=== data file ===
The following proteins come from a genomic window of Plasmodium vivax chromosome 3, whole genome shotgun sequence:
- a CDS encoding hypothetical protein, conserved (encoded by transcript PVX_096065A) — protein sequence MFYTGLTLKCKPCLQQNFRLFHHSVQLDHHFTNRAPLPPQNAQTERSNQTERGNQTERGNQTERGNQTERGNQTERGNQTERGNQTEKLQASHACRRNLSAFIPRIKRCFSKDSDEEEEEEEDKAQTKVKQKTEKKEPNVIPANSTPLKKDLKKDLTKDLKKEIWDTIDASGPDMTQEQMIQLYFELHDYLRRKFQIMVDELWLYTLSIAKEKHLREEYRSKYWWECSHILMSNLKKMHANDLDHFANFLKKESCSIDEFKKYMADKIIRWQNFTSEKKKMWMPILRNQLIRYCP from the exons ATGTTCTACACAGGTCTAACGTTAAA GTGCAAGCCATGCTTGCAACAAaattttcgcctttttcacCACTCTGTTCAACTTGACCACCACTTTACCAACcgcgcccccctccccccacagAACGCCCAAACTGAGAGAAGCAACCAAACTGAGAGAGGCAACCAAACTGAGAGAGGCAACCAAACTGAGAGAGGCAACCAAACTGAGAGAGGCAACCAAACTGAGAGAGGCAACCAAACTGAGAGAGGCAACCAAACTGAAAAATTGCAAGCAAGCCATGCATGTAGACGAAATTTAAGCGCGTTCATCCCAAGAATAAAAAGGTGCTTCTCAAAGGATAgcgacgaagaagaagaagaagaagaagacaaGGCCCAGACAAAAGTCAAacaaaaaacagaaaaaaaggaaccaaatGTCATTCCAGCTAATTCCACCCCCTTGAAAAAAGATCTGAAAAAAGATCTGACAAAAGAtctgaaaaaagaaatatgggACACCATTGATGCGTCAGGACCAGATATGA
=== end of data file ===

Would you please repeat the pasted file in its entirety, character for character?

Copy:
The following proteins come from a genomic window of Plasmodium vivax chromosome 3, whole genome shotgun sequence:
- a CDS encoding hypothetical protein, conserved (encoded by transcript PVX_096065A) — protein sequence MFYTGLTLKCKPCLQQNFRLFHHSVQLDHHFTNRAPLPPQNAQTERSNQTERGNQTERGNQTERGNQTERGNQTERGNQTERGNQTEKLQASHACRRNLSAFIPRIKRCFSKDSDEEEEEEEDKAQTKVKQKTEKKEPNVIPANSTPLKKDLKKDLTKDLKKEIWDTIDASGPDMTQEQMIQLYFELHDYLRRKFQIMVDELWLYTLSIAKEKHLREEYRSKYWWECSHILMSNLKKMHANDLDHFANFLKKESCSIDEFKKYMADKIIRWQNFTSEKKKMWMPILRNQLIRYCP from the exons ATGTTCTACACAGGTCTAACGTTAAA GTGCAAGCCATGCTTGCAACAAaattttcgcctttttcacCACTCTGTTCAACTTGACCACCACTTTACCAACcgcgcccccctccccccacagAACGCCCAAACTGAGAGAAGCAACCAAACTGAGAGAGGCAACCAAACTGAGAGAGGCAACCAAACTGAGAGAGGCAACCAAACTGAGAGAGGCAACCAAACTGAGAGAGGCAACCAAACTGAGAGAGGCAACCAAACTGAAAAATTGCAAGCAAGCCATGCATGTAGACGAAATTTAAGCGCGTTCATCCCAAGAATAAAAAGGTGCTTCTCAAAGGATAgcgacgaagaagaagaagaagaagaagacaaGGCCCAGACAAAAGTCAAacaaaaaacagaaaaaaaggaaccaaatGTCATTCCAGCTAATTCCACCCCCTTGAAAAAAGATCTGAAAAAAGATCTGACAAAAGAtctgaaaaaagaaatatgggACACCATTGATGCGTCAGGACCAGATATGA